Publicat: 5 Martie, 2013 - 10:14

Turismul din interes trebuie să se încheie înainte de ridicarea restricțiilor de muncă pentru români și bulgari, a declarat secretarul de Externe William Hague. Acesta a spus miniștrilor că trebuie să se elimine "stimulentele artificiale, perverse". Declaraţia a fost făcută în contextul în care Marea Britanie se pregătește să ridice restricțiile temporare de muncă pe români și bulgari la migranții sfârșitul acestui an.
England - "Benefit tourism" must end, Foreign Secretary William Hague has said, ahead of the lifting of work restrictions on Romanians and Bulgarians.
Mr Hague said that people should not be attracted to the UK just by the benefits available.
He said ministers wanted to remove "artificial, perverse incentives".
He admitted the government had no "magic" figure about how many Romanians and Bulgarians might move to the UK when controls expire in 2014.
One immigration pressure group estimates 50,000 people will move to the UK every year, but the foreign secretary said any attempt to estimate the number would be "guesswork".
The government has indicated it wants to tighten the requirements on who is able to claim benefits in the UK and is carrying out a review of access to health, housing and benefits for all migrants.
The Department of Health confirmed the government was "examining a wide range of options to revise entitlement to free NHS services", after the Sunday Times reported ministers were considering making immigrants wait for up to a year before being able to seek non-emergency hospital care.
The review comes as the UK is preparing to lift temporary work restrictions on Romanian and Bulgarian migrants at the end of this year.
'Benefit draw'
Mr Hague told the BBC's Andrew Marr Show that although the government had no estimate about the number of migrants who might arrive from Romania and Bulgaria, it was working to end "benefit tourism".
"I don't think anybody can give you an accurate forecast, because a fundamental principle of the European Union is the free movement of people, and British people benefit enormously from that," he said.

"So, yes we will have that, but we will also be careful to make sure that benefit tourism comes to an end.

"That has to be tackled so that people are not drawn to our country, or any country in particular, just by being attracted by the benefits."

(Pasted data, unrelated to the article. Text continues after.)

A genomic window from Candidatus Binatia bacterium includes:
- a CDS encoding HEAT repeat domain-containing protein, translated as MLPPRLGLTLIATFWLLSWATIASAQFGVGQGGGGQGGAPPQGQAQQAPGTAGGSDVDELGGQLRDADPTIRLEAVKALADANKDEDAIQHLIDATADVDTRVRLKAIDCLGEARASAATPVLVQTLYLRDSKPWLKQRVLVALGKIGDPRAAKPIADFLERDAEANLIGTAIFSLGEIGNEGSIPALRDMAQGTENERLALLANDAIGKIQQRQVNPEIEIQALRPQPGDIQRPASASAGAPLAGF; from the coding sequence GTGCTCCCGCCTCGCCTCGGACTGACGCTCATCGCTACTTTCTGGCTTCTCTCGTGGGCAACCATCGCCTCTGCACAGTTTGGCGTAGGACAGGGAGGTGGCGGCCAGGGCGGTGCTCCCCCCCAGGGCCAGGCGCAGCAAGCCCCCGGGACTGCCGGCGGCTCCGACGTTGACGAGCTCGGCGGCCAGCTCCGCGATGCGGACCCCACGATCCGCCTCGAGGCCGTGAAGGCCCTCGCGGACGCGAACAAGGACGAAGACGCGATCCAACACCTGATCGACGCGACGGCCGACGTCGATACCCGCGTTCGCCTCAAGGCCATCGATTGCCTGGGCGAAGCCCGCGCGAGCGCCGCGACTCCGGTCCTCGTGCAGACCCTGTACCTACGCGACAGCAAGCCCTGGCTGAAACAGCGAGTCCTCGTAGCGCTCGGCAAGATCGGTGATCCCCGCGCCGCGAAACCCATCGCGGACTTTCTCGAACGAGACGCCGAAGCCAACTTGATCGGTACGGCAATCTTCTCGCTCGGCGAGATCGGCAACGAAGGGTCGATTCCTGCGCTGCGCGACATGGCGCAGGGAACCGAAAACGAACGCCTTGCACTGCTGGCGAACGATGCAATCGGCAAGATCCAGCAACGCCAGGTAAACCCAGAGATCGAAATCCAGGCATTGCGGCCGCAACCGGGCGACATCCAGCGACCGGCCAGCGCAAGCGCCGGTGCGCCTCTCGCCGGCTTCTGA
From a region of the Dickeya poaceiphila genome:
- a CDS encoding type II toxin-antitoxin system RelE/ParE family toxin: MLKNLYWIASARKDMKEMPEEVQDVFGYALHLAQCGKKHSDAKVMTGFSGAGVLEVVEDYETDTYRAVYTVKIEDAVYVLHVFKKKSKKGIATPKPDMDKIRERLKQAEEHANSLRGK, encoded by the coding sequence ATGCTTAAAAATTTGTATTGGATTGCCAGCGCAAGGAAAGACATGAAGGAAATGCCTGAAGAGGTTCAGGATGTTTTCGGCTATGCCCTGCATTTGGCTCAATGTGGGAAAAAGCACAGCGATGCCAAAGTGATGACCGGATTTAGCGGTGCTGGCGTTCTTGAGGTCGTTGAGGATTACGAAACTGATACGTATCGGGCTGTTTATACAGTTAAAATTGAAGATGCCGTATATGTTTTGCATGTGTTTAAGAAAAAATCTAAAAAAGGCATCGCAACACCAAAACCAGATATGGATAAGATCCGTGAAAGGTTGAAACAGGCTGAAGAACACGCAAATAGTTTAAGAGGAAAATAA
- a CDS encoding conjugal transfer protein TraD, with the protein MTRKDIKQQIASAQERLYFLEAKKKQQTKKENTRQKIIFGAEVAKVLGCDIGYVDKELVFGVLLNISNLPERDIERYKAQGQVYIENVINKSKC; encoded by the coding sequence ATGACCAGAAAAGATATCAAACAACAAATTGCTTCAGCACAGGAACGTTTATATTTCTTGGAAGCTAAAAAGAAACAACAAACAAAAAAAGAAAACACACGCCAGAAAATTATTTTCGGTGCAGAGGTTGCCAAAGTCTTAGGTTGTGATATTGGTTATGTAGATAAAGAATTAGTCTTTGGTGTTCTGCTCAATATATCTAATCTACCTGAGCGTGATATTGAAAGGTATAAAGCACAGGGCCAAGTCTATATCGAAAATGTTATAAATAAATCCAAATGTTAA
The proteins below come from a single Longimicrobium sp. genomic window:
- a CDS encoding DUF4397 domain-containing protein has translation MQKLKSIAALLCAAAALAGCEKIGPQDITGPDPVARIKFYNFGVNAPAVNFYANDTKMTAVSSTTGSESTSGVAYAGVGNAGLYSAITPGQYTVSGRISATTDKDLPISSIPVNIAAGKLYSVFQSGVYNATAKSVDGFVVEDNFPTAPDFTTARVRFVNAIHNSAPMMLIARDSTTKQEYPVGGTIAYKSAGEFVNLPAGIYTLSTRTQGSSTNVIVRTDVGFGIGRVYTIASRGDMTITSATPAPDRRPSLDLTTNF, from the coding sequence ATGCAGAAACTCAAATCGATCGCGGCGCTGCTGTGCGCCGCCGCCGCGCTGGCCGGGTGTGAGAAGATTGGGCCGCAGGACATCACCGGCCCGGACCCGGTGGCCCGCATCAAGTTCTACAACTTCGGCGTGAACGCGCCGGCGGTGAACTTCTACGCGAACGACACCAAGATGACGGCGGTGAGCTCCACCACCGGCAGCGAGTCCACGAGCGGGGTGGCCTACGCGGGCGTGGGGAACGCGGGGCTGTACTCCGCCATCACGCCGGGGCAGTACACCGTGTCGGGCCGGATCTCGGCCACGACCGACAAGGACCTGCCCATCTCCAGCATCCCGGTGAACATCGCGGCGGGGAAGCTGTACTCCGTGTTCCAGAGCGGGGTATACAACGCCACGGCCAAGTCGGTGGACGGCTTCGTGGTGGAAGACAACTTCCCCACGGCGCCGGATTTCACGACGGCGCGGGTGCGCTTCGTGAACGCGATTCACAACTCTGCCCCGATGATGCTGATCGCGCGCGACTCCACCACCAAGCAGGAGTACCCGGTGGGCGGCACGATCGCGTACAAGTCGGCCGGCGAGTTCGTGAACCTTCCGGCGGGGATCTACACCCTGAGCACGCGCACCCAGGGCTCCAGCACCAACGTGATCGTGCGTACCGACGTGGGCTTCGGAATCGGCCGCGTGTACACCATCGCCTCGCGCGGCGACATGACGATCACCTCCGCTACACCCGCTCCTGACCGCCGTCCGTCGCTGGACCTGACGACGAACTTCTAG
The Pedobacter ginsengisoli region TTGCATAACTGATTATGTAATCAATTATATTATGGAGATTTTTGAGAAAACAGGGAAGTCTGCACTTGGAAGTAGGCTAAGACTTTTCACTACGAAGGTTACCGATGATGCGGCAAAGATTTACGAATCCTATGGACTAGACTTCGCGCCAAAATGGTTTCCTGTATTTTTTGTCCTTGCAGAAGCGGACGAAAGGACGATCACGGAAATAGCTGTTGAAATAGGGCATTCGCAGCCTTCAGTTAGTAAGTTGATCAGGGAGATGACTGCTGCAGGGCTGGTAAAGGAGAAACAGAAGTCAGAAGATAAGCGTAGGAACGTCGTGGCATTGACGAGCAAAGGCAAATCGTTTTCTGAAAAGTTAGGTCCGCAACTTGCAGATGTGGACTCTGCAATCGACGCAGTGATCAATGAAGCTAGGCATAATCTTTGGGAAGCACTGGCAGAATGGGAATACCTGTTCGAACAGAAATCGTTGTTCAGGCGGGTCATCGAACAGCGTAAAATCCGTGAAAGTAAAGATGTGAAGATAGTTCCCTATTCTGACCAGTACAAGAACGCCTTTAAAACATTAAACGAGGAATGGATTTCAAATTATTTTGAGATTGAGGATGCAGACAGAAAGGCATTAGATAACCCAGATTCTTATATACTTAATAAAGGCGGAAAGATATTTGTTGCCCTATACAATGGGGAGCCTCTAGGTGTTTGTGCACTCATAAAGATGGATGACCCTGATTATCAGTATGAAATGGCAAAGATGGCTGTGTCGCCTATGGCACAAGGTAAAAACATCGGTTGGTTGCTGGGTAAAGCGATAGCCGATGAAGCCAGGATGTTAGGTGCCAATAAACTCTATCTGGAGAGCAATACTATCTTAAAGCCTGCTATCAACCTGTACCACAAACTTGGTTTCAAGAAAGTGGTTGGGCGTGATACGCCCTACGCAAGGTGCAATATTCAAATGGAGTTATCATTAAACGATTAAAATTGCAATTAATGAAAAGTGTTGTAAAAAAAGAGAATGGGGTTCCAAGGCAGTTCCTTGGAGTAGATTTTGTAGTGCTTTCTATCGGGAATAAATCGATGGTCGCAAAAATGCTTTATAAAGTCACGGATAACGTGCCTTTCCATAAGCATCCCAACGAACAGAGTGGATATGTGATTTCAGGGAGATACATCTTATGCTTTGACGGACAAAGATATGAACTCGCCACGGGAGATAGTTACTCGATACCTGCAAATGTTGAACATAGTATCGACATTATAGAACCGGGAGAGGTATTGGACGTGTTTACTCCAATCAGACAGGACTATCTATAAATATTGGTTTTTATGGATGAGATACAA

People from Romania and Bulgaria have been free to live in the UK and anywhere else in the EU since 2007, but in the UK have either had to apply for one of the limited work permits available, have been self-employed, or worked in specific jobs such as in seasonal agricultural or as domestic servants.
Under EU rules, these temporary restrictions must come to an end at the beginning of 2014, after which Romanian and Bulgarian migrants will have the same right to live and work in the UK as those of other EU countries - including access to benefits and the NHS.
Mr Hague added: "It is important there aren't artificial, perverse incentives for people to come to the UK.
"We are looking in government at what more we can do to make sure that is controlled and that is fair across Europe."
Migrant estimate
Ministers say the impact of the temporary work restrictions, and the fact that eight other EU countries are also ending their restrictions at the same time as the UK, make forecasting the number of Romanian and Bulgarian migrants who might come to the UK difficult.
According to the Office of National Statistics, in July 2012 there were 94,000 Romanians and 47,000 Bulgarians who are now resident in the UK.
Mr Hague said the current diaspora of Romanians and Bulgarians showed they had chosen countries other than the UK to move to, which offered "some reassurance".
But the lobby group MigrationWatch, which supports tighter immigration controls, has predicted that 50,000 Bulgarians and Romanians will come to the UK every year when the restrictions are lifted.
It analysed migration from other European countries and the number of Bulgarians and Romanians already in the UK before making its estimates.
Mr Hague argued that the government was already working to reduce overall net migration to Britain.